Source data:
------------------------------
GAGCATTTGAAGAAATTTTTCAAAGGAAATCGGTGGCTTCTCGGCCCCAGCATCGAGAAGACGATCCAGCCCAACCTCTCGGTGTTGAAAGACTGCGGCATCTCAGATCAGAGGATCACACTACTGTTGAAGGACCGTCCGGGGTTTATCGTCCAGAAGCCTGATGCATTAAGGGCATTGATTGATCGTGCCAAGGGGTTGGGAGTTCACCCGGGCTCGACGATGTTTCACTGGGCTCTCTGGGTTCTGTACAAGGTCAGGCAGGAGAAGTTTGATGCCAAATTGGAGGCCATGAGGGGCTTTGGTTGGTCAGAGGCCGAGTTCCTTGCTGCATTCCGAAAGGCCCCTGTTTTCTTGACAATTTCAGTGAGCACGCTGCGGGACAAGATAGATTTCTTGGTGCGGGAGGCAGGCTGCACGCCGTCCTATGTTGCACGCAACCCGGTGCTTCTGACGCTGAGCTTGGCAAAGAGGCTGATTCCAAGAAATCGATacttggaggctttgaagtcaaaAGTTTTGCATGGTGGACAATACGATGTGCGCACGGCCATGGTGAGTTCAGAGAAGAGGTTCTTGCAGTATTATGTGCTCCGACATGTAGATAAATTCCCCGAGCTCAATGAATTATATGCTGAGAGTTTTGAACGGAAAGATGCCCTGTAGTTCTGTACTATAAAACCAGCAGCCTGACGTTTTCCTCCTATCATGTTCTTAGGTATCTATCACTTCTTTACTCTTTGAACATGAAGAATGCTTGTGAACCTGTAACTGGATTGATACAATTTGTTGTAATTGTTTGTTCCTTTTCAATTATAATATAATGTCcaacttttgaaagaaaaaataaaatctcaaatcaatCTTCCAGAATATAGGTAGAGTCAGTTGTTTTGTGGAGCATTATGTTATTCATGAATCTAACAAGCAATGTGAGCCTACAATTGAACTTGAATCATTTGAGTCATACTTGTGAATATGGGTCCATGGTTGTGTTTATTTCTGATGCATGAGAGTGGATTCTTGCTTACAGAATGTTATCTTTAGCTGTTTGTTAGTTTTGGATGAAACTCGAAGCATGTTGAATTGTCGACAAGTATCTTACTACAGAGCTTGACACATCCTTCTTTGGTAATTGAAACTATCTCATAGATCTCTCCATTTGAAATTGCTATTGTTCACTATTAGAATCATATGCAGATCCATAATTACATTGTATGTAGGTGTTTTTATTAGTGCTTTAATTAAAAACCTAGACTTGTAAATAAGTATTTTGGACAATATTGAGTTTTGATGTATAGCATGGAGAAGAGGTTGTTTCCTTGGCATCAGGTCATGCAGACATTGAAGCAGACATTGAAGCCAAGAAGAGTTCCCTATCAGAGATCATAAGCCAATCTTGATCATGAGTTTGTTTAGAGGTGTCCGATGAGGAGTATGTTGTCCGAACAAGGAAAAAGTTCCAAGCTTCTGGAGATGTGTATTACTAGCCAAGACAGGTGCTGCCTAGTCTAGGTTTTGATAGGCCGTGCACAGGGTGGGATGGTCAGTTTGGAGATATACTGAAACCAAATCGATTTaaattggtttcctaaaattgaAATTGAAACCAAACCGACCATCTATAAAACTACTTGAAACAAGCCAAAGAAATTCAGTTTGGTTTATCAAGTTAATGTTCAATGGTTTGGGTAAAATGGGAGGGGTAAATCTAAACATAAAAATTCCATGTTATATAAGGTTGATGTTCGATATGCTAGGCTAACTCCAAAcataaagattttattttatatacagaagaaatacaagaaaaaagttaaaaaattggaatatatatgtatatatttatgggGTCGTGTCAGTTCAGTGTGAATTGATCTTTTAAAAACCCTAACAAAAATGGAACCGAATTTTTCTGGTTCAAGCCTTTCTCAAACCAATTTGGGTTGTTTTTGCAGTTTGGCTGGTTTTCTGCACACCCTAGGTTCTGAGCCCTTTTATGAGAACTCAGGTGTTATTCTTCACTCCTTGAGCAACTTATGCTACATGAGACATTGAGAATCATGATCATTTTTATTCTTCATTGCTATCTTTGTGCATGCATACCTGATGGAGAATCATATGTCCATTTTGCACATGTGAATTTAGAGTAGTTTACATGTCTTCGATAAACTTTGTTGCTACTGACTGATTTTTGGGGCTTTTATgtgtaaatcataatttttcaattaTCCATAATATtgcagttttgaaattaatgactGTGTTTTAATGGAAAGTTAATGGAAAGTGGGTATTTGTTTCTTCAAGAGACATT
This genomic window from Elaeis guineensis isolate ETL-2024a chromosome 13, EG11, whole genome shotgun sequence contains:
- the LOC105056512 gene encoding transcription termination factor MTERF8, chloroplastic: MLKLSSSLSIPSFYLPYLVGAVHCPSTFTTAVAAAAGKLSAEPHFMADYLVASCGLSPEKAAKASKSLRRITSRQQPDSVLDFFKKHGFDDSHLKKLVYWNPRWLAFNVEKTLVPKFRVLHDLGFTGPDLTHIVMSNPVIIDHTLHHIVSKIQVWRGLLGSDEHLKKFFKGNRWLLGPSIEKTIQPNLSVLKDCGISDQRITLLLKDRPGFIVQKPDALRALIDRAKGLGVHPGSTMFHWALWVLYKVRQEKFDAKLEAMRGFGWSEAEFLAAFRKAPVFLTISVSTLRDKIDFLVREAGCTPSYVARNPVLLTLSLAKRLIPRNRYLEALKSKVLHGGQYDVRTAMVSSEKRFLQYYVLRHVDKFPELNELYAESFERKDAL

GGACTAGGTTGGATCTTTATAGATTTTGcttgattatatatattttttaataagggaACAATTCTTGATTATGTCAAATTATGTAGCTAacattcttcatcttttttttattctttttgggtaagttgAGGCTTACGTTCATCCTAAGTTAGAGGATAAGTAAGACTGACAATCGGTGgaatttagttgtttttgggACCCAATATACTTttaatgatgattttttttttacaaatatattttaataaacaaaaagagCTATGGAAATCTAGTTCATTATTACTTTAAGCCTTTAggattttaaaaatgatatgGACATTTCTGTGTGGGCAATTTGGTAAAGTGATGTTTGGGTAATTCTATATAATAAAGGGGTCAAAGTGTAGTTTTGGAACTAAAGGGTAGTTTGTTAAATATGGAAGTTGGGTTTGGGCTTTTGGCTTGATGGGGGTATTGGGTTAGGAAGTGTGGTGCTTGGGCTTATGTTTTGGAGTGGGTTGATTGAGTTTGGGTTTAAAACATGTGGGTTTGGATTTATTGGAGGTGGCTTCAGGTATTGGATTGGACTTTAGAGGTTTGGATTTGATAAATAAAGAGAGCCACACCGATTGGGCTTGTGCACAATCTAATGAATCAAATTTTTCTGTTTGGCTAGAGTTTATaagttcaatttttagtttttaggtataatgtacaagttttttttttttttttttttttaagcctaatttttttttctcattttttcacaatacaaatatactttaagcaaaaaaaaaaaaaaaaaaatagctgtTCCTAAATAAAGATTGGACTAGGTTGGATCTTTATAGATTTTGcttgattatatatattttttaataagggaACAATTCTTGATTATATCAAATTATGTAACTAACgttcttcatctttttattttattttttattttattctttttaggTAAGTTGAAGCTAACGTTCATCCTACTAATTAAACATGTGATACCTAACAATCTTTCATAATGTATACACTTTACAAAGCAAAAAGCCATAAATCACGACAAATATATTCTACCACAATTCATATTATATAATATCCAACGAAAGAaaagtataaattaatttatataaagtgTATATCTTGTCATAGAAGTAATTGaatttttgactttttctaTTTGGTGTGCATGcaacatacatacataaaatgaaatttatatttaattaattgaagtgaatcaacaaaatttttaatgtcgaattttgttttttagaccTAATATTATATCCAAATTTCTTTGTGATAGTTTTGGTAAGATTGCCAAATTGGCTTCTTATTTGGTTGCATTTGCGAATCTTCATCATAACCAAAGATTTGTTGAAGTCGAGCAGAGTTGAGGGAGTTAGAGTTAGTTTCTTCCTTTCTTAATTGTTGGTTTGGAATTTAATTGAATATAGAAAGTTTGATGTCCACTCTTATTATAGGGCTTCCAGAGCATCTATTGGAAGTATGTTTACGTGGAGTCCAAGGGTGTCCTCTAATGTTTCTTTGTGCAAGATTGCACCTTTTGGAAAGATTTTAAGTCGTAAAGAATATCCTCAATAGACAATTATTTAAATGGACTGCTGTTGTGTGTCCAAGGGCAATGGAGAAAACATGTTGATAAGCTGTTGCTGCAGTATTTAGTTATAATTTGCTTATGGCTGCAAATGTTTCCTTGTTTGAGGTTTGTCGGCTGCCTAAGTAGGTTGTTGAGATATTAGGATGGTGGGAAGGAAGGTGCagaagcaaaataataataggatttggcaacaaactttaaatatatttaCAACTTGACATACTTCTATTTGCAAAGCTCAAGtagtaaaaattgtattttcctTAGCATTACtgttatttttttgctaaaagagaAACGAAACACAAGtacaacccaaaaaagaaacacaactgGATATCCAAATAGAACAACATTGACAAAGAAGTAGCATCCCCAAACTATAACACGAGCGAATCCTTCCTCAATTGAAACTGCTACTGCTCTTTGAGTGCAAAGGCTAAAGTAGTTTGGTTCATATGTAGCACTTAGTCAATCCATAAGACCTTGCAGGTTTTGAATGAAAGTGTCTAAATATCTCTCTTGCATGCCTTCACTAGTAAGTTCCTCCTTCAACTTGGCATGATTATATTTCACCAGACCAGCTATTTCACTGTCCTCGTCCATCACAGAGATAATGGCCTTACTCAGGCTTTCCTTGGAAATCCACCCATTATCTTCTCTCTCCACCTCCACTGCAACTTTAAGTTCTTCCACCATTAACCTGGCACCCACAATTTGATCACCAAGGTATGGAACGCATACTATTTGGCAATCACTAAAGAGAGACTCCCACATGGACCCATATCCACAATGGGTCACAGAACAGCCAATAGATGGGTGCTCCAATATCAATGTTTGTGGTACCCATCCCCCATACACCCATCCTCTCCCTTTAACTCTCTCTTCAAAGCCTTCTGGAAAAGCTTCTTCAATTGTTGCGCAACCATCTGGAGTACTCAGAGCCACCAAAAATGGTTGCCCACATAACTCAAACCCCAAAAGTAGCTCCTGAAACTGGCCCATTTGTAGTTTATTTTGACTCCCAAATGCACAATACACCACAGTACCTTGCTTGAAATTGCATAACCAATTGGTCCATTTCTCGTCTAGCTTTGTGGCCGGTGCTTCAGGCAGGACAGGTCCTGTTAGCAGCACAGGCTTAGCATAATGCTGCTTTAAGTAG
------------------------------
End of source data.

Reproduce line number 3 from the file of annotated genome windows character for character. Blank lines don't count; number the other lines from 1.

- the LOC105056512 gene encoding transcription termination factor MTERF8, chloroplastic: MLKLSSSLSIPSFYLPYLVGAVHCPSTFTTAVAAAAGKLSAEPHFMADYLVASCGLSPEKAAKASKSLRRITSRQQPDSVLDFFKKHGFDDSHLKKLVYWNPRWLAFNVEKTLVPKFRVLHDLGFTGPDLTHIVMSNPVIIDHTLHHIVSKIQVWRGLLGSDEHLKKFFKGNRWLLGPSIEKTIQPNLSVLKDCGISDQRITLLLKDRPGFIVQKPDALRALIDRAKGLGVHPGSTMFHWALWVLYKVRQEKFDAKLEAMRGFGWSEAEFLAAFRKAPVFLTISVSTLRDKIDFLVREAGCTPSYVARNPVLLTLSLAKRLIPRNRYLEALKSKVLHGGQYDVRTAMVSSEKRFLQYYVLRHVDKFPELNELYAESFERKDAL